Journey north to the Kreeger Museum in Foxhall for a modern art oasis and a neat little art library. The museum, former residence of David and Carmen Kreeger, sits on five acres of sculpture-filled grounds. The building itself was designed by renowned architect Philip Johnson and now contains 19th and 20th century artworks by the likes of Monet, Picasso, Renoir, Cezanne, Chagall, Miro, and Stella, as well as outstanding examples of traditional African and Asian Art. Just off the main hall, rest your feet and browse through large format monographs, artist biographies, and other art history books in the Kreeger’s light-filled library.
Reading a book is one thing…hearing an author speak is quite another. Cap off a day of touristing at a local literary shindig. Our first recommendation is, of course, checking out what’s going on at one of the many bookstores and libraries outlined above. From author Q and A’s to dramatic readings to book signings, these shops have something going on almost every day of the week, and there’s usually wine and cheese!
Otherwise, one of the top venues for author events is Hill Center at the Old Naval Hospital in Eastern Market. Within their bustling calendar of concerts, lectures, art workshops, cooking classes, and children’s programs, are some of the best and most intimate literary presentations in town. Join a small crowd for readings and conversations with some of the nation’s best poets; get up close and personal with politicians and pundits and have them sign their books for you; and mingle with local historians, journalists, and cultural commentators.
If you’re visiting the District in August, don’t miss the Library of Congress’ annual National Book Festival. Now in its 20th year, this popular event includes talks with notable authors and illustrators, panel discussions, and childrens’ events. Plus, it’s free!
Lastly, we would be remiss not to mention the National Archives, located just off the National Mall. Their calendar is full of author events, discussions, and film screenings. Come for a book signing, stay for the fantastic exhibitions on “approximately 10 billion pages of textual records; 12 million maps, charts, and architectural and engineering drawings; 25 million still photographs and graphics; 24 million aerial photographs; 300,000 reels of motion picture film; 400,000 video and sound recordings; and 133 terabytes of electronic data,” according to the NARA website!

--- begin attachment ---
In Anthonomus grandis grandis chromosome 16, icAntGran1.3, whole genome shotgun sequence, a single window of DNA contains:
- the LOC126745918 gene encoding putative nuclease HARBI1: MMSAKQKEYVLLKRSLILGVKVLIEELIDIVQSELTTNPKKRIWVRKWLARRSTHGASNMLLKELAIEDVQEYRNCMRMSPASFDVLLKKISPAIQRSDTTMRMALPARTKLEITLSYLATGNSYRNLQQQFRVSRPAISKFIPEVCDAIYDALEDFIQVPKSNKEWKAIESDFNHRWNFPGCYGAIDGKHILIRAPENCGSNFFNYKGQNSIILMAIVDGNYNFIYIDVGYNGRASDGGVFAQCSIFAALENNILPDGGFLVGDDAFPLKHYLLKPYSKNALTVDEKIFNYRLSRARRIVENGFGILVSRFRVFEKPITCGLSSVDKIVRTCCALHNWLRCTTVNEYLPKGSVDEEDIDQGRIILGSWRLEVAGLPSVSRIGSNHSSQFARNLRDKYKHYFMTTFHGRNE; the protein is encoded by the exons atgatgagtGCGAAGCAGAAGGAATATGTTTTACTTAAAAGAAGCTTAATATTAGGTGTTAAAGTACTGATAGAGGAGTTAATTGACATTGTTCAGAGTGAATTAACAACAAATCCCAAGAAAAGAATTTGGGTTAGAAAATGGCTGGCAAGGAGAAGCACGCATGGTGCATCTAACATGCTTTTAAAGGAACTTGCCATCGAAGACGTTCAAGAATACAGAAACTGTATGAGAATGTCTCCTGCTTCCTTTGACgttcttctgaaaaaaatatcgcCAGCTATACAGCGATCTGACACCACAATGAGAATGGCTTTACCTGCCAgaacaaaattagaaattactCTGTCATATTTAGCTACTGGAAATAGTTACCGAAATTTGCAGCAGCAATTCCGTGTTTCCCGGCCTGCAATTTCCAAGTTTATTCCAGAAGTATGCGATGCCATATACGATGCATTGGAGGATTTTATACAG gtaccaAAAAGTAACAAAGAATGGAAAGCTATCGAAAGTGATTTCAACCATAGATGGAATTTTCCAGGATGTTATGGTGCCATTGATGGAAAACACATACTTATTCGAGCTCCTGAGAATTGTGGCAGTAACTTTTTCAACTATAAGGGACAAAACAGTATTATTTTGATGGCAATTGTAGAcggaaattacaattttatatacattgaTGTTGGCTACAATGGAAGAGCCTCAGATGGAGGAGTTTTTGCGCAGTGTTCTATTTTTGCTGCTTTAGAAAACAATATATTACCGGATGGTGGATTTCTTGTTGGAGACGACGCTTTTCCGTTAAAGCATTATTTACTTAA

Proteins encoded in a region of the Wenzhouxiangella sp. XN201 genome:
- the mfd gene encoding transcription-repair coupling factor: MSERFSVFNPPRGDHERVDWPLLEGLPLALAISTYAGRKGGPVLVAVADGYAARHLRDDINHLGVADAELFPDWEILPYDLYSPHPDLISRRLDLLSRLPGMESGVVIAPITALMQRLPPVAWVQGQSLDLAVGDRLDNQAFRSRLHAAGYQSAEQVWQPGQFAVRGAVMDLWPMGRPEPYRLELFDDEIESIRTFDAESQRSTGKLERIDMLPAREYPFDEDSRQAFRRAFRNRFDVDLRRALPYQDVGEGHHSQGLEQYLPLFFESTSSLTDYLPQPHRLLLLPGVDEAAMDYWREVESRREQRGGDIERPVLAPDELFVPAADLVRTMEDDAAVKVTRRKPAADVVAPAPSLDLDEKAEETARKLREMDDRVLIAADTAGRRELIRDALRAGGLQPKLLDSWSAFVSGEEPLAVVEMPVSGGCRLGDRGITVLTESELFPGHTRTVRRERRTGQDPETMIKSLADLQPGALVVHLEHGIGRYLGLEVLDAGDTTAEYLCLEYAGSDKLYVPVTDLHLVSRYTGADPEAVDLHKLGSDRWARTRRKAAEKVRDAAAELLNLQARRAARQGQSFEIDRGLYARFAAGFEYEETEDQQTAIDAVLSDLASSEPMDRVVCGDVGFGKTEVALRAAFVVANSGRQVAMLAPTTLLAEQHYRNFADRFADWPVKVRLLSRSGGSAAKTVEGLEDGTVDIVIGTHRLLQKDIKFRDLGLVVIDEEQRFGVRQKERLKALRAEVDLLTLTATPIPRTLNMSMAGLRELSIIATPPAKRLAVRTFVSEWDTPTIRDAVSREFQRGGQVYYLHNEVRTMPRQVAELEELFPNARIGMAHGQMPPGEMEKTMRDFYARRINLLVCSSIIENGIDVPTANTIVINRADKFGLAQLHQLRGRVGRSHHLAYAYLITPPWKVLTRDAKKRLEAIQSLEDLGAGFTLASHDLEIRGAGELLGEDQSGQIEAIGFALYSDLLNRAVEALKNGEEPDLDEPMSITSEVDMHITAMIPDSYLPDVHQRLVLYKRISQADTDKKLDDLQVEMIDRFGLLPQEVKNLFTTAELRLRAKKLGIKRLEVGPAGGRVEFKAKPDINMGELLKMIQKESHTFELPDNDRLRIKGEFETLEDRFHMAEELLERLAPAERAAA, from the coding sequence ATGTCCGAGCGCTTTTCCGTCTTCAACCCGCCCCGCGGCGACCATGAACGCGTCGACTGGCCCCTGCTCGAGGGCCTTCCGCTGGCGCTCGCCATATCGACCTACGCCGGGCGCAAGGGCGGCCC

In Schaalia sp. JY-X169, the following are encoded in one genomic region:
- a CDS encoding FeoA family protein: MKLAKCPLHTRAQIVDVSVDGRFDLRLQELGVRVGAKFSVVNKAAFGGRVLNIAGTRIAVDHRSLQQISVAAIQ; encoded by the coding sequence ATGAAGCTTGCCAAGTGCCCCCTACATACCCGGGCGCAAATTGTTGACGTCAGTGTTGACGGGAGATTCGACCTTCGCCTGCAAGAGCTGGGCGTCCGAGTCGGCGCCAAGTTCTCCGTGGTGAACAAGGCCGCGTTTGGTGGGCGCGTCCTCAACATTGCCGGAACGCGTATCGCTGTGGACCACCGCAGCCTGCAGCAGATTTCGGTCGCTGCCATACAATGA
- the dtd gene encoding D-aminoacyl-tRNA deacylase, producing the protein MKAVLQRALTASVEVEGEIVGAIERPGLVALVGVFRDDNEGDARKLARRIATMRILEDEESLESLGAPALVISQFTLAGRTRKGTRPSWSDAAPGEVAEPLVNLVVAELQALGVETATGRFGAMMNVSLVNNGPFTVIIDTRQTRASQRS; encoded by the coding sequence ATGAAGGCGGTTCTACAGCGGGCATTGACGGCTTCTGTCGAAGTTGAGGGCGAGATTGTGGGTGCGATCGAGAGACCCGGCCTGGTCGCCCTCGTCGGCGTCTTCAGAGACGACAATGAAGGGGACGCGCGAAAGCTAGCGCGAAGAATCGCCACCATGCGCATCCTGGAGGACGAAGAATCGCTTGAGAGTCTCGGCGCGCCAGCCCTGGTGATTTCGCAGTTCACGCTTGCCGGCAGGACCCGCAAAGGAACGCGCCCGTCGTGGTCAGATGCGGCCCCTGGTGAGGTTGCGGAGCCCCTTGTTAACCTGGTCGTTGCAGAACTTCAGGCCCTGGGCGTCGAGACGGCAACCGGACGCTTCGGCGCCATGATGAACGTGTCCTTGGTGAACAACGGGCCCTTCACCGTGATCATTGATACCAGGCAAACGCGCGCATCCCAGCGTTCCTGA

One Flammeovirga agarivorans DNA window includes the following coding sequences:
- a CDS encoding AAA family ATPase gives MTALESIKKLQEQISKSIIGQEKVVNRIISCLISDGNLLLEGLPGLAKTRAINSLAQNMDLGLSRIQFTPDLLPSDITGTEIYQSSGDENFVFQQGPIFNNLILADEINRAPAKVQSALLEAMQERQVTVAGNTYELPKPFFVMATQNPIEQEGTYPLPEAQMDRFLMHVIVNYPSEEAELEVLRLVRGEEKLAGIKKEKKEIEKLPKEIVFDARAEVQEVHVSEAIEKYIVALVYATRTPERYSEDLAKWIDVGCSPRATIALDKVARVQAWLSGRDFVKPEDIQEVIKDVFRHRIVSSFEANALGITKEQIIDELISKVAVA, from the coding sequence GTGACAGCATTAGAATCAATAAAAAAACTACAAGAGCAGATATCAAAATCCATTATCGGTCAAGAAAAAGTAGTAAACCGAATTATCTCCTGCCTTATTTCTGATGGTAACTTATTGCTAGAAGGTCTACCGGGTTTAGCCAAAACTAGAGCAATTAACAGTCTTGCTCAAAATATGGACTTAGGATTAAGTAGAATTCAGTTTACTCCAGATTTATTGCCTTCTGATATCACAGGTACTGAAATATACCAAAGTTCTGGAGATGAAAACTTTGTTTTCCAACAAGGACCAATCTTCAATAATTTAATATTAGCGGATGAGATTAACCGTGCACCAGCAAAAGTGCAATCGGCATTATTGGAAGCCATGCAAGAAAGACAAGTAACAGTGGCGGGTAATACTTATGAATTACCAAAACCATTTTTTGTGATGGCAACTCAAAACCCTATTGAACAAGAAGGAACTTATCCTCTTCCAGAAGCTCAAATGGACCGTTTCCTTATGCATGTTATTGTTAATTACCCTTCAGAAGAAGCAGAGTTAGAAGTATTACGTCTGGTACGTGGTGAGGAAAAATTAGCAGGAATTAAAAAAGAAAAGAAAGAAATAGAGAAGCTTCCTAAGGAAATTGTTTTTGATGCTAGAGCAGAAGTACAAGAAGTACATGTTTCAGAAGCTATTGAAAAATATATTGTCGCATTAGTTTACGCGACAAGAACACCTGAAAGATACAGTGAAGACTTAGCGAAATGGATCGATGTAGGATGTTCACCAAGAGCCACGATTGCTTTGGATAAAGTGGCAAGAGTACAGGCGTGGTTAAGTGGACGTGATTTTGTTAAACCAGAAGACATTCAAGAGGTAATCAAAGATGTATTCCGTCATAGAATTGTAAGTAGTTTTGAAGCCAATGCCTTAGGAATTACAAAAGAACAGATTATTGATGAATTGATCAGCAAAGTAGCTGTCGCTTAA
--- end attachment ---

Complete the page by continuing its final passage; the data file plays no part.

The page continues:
Those looking for a little literary history will surely find it at more than a few sites in DC. Start with Leon Reed’s portrait of the poet Walt Whitman at the Smithsonian’s National Portrait Gallery in Chinatown. This building, which also houses the Smithsonian American Art Museum, was once a Civil War hospital. Whitman’s brother recovered from injuries here, and Whitman visited many times. In fact, he so enjoyed spending time with the soldiers that he returned often, reading to the wounded, writing letters for them, and making conversation. Learn more about this building’s remarkable history during Urban Adventures’ private Smithsonian Exclusive: American Art and Portrait Gallery tour.
Over in Historic Anacostia, pay homage to another 19th century writer, none other than the abolitionist Frederick Douglass. Douglass, whose most notable work is Narrative Life of Frederick Douglass, an American Slave, moved into Cedar Hill, east of the Anacostia River, in 1878. Today, you can take a guided tour of the house with the National Park Service and learn more about the life and writings of one of America’s heroes.
If you’re an outdoorsy bookworm, jump the Metro’s Red Line and ride a few stops out to Silver Spring, MD to walk in the footsteps of Rachel Carson, whose book, Silent Spring, kick started the environmental movement in 1962. Carson spent much time walking in the woods of the Brookville neighborhood, home to the Northwest Branch Trail, now a part of the Rachel Carson Conservation Park Trails. Hike among the trees in her footsteps and swing by her home (not open to the public), which is a National Historic Landmark.
If you’re a Great Gatsby lover and feeling really ambitious, venture out to Rockville, MD to visit the graves of F. Scott and Zelda Fitzgerald. The Jazz Age titans are buried in an unassuming cemetery family plot. Don’t forget to bring an offering to the couple!
Whether you’re looking for a rare edition of your favorite book, love rubbing shoulders with the literary elite, or enjoy soaking up some history, DC has got you covered! For a change of pace on your next trip, let books guide you through the city. Happy reading!